Dr Lim Choon Pin, cardiologist at Mount Elizabeth Hospitals, explains your treatment options for congestive heart failure (CHF).
Breast surgeon Dr Tan Yah Yuen explains why minimally invasive surgery is a preferred option for breast cancer diagnosis.
Tonsillitis is a painful inflammation of the tonsils. Read more to find out the symptoms, causes, and treatments available for the condition.
Find out how a simple procedure can be used to diagnose heart conditions such as arrhythmia.
Many patients with liver disease often may not discover it until it is too late. Know the signs so you can seek help earlier.
Dr Chua Wei Han explains how laser-assisted cataract surgery offers consistent, safe and better results for cataract surgery.
Kidney cancer is a silent killer, with symptoms usually only showing up in its late stage. Learn about its causes and treatment.
The left ventricular assist device is increasingly becoming a viable option for heart failure patients around the world.
Heart stents open blocked arteries (that can cause heart attacks) and lessen the risk of clogged arteries in the future. Cardiologist Dr Lim Yean Teng talks us through the procedure and how it prevents heart disease.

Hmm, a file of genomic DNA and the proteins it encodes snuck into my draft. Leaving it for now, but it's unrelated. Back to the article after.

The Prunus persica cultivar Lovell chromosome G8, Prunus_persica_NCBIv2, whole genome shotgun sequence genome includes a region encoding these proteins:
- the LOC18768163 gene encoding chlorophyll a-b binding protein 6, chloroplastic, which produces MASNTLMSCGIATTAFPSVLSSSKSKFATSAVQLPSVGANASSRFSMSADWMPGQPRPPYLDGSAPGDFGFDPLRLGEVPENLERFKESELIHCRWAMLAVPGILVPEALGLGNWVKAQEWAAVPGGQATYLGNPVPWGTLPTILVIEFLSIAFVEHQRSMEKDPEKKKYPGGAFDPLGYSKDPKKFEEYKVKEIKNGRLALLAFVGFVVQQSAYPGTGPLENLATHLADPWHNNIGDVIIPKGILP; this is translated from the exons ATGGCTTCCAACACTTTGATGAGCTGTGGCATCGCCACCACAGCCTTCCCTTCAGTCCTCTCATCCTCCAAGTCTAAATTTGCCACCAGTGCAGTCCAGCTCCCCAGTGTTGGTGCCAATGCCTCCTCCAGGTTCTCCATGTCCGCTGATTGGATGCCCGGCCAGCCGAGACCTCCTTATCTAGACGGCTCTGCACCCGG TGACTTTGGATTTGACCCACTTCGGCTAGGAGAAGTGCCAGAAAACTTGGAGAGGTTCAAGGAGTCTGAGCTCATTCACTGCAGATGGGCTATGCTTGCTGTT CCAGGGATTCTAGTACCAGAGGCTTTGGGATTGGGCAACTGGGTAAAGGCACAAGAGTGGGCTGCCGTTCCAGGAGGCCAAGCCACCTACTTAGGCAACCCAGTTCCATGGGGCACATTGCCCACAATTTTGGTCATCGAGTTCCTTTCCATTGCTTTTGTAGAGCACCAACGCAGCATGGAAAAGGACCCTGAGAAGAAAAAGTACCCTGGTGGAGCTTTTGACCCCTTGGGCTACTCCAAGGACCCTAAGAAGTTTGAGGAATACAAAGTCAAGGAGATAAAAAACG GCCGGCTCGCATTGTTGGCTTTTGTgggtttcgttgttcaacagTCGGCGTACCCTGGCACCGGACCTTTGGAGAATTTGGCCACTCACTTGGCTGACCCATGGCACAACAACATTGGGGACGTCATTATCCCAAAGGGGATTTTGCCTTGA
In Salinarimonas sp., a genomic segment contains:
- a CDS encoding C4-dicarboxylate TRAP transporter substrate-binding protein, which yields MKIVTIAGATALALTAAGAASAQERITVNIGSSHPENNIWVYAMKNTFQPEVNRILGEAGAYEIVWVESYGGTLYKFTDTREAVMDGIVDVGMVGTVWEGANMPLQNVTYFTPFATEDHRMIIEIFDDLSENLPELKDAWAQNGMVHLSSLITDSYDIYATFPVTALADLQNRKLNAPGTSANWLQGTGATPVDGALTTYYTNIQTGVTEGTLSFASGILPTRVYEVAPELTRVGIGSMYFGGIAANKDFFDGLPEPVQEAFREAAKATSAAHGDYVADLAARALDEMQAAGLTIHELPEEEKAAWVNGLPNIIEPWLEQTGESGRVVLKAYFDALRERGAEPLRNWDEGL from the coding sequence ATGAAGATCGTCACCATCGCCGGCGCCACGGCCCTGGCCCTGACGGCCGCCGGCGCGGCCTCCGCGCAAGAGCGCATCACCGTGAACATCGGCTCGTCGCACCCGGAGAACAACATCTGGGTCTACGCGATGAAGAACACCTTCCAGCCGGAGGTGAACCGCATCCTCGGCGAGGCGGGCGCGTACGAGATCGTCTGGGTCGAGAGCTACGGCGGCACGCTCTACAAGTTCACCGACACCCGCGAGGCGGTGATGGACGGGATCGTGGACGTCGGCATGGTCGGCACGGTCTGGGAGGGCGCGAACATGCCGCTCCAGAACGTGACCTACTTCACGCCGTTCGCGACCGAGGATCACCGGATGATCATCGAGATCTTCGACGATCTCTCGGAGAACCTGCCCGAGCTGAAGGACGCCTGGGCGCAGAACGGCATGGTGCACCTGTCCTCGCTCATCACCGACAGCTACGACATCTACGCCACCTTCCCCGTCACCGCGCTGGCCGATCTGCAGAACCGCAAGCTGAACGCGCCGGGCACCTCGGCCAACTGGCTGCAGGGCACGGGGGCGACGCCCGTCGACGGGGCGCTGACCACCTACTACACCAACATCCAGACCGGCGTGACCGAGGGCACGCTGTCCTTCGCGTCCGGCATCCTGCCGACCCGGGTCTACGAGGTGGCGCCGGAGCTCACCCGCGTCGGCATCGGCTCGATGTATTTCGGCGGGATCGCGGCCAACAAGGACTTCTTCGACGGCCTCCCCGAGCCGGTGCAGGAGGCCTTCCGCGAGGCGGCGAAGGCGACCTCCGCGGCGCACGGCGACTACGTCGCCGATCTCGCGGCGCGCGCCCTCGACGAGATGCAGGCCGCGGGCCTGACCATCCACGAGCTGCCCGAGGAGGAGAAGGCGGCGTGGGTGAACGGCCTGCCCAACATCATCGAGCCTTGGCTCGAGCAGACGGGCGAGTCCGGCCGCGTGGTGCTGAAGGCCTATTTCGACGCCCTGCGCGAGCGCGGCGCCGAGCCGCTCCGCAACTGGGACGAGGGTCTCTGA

The problem with heart disease – aside from the fact that it’s heart disease – is that, without health screenings, it’s unlikely you will know there is anything wrong until it is too late.
Dr Kelly Loi gives us the facts regarding infertility and the options available when you have problems conceiving.
A pioneering surgery for heart disease is proving quicker and safer than conventional alternatives.
There are no articles in this category based on your chosen profile.
Please select another category or Redo your profile to see more articles.
What happens when you walk into our 24-hour A&E clinic? In this video, we break down the steps in a typical patient’s journey to the accident and emergency department at our hospitals.
Dr Paul Chiam, cardiologist at Mount Elizabeth Hospital, discusses the tests used to screen for heart disease.
Is there ‘gender equality’ in heart attacks? The short answer is no. Here’s what you need to know about the gender differences in heart attack risk and symptoms.